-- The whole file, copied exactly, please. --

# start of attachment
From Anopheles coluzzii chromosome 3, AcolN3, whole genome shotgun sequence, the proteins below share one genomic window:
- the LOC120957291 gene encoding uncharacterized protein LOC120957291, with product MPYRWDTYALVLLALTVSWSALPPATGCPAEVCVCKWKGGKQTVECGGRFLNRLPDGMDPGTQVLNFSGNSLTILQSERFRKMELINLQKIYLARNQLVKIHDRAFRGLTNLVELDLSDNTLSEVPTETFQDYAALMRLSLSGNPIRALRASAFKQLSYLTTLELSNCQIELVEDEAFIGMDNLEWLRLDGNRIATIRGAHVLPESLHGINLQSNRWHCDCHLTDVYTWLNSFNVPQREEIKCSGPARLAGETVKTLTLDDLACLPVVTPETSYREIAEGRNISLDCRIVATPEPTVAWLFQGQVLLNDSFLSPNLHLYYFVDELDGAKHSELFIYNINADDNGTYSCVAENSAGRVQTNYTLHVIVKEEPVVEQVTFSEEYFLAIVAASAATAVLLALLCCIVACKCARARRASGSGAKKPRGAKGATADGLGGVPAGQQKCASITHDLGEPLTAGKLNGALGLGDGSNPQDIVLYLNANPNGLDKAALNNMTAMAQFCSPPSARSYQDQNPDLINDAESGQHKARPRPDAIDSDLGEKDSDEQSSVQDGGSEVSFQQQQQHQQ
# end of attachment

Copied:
From Anopheles coluzzii chromosome 3, AcolN3, whole genome shotgun sequence, the proteins below share one genomic window:
- the LOC120957291 gene encoding uncharacterized protein LOC120957291, with product MPYRWDTYALVLLALTVSWSALPPATGCPAEVCVCKWKGGKQTVECGGRFLNRLPDGMDPGTQVLNFSGNSLTILQSERFRKMELINLQKIYLARNQLVKIHDRAFRGLTNLVELDLSDNTLSEVPTETFQDYAALMRLSLSGNPIRALRASAFKQLSYLTTLELSNCQIELVEDEAFIGMDNLEWLRLDGNRIATIRGAHVLPESLHGINLQSNRWHCDCHLTDVYTWLNSFNVPQREEIKCSGPARLAGETVKTLTLDDLACLPVVTPETSYREIAEGRNISLDCRIVATPEPTVAWLFQGQVLLNDSFLSPNLHLYYFVDELDGAKHSELFIYNINADDNGTYSCVAENSAGRVQTNYTLHVIVKEEPVVEQVTFSEEYFLAIVAASAATAVLLALLCCIVACKCARARRASGSGAKKPRGAKGATADGLGGVPAGQQKCASITHDLGEPLTAGKLNGALGLGDGSNPQDIVLYLNANPNGLDKAALNNMTAMAQFCSPPSARSYQDQNPDLINDAESGQHKARPRPDAIDSDLGEKDSDEQSSVQDGGSEVSFQQQQQHQQ